Allow simultaneous call and elective surgery when on-call. In our comments, AAOS requested that CMS incorporate into final regulations conditions under which simultaneous call and elective surgery while on call would be permitted as delineated in a June 13, 2002 Survey and Certification Letter No. S&C-02-35. Section 489.24(j) was revised to state the conditions under which simultaneous calls and elective surgery are permitted. These include ensuring all hospitals involved are aware of the on-call schedule and have written policies and procedures to follow when a physician is simultaneously on call or scheduled for elective surgery and not available to respond. Comments to the final rule suggest that these polices may include both procedures for back-up on call physicians or an appropriate transfer plan.

Narrow on-call responsibilities to physicians’ usual scope of practice. AAOS requested that CMS clarify in final regulations that the on-call physician would be in the best position to determine whether he or she has the expertise to properly care for the patient and should be the one to determine whether another physician, with a particular subspecialty, who can more competently care for the patient, should be called in.

CMS did not agree that a revision to the regulation was needed and reiterated in comments that any disagreement between an emergency physician and an on-call specialist must be resolved by deferring to the emergency physician or other practitioner who has personally examined the individual and is currently treating the individual.

CMS further commented that physicians should only be required to respond to call for which they have hospital privileges, and it is the hospital’s responsibility to ensure physicians on the on-call list are granted whatever privileges “they would need” to furnish care in the facility.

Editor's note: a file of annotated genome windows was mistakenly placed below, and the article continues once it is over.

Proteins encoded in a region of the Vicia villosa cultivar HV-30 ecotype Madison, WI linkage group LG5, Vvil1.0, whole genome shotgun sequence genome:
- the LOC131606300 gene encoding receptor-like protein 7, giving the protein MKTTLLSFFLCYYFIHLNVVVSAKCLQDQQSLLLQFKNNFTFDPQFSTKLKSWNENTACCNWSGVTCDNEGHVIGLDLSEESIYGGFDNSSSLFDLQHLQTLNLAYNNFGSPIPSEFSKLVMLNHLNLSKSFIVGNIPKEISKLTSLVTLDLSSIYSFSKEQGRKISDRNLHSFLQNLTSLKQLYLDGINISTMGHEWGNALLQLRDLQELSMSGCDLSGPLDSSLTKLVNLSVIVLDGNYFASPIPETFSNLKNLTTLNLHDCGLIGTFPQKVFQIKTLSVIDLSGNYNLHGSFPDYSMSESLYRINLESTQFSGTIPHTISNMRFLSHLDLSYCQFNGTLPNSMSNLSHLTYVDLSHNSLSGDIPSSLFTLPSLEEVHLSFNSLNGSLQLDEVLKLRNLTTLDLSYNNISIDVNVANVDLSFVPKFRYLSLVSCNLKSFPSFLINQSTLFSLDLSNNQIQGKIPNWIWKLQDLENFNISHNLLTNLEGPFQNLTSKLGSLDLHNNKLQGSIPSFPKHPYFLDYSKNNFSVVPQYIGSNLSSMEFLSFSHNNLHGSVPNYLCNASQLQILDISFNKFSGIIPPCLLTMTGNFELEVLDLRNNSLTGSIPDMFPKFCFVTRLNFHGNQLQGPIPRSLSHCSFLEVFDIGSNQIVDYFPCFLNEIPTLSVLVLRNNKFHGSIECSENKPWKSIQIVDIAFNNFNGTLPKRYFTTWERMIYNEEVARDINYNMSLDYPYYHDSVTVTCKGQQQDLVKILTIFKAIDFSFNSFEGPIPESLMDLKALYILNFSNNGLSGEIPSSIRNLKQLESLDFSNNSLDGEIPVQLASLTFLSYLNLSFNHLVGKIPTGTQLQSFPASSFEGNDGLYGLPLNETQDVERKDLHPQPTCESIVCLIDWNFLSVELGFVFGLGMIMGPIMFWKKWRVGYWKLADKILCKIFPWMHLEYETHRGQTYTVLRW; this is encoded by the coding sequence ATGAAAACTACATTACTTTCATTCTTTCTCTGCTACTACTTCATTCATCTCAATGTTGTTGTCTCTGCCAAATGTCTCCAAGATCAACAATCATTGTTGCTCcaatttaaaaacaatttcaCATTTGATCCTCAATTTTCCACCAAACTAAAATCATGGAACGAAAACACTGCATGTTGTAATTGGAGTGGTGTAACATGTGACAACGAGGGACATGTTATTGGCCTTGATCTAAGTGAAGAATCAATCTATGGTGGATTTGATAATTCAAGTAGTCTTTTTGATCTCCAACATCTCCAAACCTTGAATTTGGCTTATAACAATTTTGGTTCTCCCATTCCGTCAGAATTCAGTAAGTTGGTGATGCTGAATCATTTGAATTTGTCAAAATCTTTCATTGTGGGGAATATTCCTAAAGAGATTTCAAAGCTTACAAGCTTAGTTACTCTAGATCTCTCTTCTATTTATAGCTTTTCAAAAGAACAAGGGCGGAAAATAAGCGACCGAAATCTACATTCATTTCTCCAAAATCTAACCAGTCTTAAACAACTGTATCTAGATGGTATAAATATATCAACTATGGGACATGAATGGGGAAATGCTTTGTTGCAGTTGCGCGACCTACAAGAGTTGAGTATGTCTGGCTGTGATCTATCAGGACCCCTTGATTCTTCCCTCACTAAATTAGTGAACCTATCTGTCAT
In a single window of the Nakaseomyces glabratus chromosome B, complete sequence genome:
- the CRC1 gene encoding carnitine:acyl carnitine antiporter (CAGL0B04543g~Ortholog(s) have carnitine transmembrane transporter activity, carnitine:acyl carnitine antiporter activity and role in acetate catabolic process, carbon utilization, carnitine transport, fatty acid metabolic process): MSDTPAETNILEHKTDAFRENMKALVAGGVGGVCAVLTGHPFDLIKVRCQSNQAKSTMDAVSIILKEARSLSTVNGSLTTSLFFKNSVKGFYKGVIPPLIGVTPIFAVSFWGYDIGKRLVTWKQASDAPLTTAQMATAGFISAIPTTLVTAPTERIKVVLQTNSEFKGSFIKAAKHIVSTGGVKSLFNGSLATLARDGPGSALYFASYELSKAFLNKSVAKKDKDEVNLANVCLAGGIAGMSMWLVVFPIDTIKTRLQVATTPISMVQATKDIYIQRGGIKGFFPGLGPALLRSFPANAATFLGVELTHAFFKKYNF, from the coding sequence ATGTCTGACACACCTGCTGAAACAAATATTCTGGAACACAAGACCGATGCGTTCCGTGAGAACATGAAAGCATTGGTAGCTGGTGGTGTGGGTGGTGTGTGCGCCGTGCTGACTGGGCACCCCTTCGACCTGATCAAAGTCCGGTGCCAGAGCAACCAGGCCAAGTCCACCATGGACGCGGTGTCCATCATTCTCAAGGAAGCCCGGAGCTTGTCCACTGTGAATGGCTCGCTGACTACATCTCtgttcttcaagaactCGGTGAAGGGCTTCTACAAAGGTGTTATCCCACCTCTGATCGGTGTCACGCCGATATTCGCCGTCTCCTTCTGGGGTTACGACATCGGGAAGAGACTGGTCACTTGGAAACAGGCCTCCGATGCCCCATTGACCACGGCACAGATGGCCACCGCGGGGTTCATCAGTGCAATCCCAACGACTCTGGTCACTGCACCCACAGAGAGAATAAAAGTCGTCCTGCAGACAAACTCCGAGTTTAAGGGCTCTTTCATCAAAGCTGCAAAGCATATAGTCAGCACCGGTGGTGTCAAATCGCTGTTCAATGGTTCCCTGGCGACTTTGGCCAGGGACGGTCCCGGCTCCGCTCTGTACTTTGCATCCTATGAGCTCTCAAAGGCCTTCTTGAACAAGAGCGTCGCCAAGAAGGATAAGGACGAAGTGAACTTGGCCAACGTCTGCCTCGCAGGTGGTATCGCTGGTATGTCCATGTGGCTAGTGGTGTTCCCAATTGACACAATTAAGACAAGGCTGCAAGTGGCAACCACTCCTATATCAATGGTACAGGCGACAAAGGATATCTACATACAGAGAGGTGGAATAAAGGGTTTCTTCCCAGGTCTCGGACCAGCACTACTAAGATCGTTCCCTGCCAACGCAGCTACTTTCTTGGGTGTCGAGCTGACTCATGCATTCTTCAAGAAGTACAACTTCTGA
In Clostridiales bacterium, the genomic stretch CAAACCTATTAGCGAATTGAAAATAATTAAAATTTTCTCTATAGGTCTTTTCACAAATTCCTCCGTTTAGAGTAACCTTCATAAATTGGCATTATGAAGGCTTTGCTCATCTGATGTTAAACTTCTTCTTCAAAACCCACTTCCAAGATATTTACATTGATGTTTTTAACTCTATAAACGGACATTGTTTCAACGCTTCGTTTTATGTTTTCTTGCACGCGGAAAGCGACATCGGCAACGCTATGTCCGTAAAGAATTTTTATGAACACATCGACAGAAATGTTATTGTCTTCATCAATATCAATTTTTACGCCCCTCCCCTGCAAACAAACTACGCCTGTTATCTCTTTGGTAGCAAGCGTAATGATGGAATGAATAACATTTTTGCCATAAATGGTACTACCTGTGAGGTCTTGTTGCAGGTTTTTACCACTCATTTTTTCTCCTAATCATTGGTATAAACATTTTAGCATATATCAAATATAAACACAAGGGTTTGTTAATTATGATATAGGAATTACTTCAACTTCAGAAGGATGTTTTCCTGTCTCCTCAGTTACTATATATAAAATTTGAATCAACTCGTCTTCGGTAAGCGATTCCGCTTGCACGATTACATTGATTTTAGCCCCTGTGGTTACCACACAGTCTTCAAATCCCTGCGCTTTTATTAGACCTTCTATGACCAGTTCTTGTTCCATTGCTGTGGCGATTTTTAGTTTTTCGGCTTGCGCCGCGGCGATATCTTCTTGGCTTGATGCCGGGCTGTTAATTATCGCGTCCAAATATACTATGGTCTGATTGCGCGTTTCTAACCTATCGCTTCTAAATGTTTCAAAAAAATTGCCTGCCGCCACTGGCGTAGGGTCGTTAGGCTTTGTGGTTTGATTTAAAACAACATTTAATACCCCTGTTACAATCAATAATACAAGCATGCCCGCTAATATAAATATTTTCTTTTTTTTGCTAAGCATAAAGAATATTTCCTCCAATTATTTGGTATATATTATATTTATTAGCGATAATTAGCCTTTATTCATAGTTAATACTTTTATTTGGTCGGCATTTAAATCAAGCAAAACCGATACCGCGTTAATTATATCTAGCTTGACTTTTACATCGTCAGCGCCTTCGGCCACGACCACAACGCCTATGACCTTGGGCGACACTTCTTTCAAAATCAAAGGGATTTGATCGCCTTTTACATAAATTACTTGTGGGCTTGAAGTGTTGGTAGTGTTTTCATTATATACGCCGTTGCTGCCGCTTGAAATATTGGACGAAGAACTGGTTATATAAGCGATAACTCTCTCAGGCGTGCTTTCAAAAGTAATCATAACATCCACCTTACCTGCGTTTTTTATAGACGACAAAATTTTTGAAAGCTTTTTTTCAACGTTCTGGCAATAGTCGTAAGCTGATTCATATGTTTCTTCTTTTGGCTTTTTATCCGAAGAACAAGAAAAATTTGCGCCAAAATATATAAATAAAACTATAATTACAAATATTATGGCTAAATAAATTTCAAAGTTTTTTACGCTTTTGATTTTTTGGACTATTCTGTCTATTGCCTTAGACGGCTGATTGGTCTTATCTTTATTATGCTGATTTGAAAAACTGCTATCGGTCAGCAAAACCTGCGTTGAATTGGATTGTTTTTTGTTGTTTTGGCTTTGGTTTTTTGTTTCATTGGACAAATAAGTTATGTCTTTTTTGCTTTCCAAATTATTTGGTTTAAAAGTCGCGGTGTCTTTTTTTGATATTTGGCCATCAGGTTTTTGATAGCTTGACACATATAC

Clarify follow-up care obligations. While not specifically addressed in the proposed rules as part of on-call requirements, AAOS requested a bright line rule be added to the final regulations that states that once a patient has been stabilized for discharge, EMTALA no longer applies, even if the patient requires relatively immediate follow-up care. Specifically we requested that the final rule provide illustrative examples to demonstrate the point of stabilization in orthopaedic cases, such as fractures. We sought clarification as to whether a prescribed plan of care, for situations such as in the case of application of a temporary splint to an injury, creates an obligation and an expectation that follow-up care will be provided, extending EMTALA obligations.

While CMS did not address AAOS’ request directly in the final rule, a response to queries on EMTALA obligations for dedicated emergency departments regarding follow-up care obligations would suggest no EMTALA obligations for physicians either. In the case of a patient returning to an emergency room for follow-up care, CMS reiterated that the hospital was only required to screen the patient and, if no emergency medical condition is found to exist, refer the patient to a physician’s office for further treatment. AAOS will continue to seek further clarification from CMS on EMTALA obligations when treating patients in the physician’s office, especially as to how EMTALA obligations apply to immediate follow-up needs.

Modify the proposed rule to end EMTALA obligations at inpatient admissions. As requested by AAOS and others, CMS did modify the final rule to clarify that EMTALA obligations ended at the point of inpatient admission, rather than at the point of stabilization, which could occur before or after the admission.

Further clarify that the preauthorization requirements addressed in the proposed rules apply to approval for both hospital and physician services. Section 489.24(d)(4)(ii) was revised to clarify that prior authorization policies—prohibiting authorization from a patient’s insurance company for screening or stabilization services prior to rendering such services—apply equally to hospitals, physicians and non-physician practitioners. Section 489.24(d)(4)(iii) was revised to clarify that both physicians and non-physician practitioners can contact a patient’s personal physician during the course of emergency treatment.

Kathryn M. Pontzer, JD, is deputy director of the AAOS Washington Office.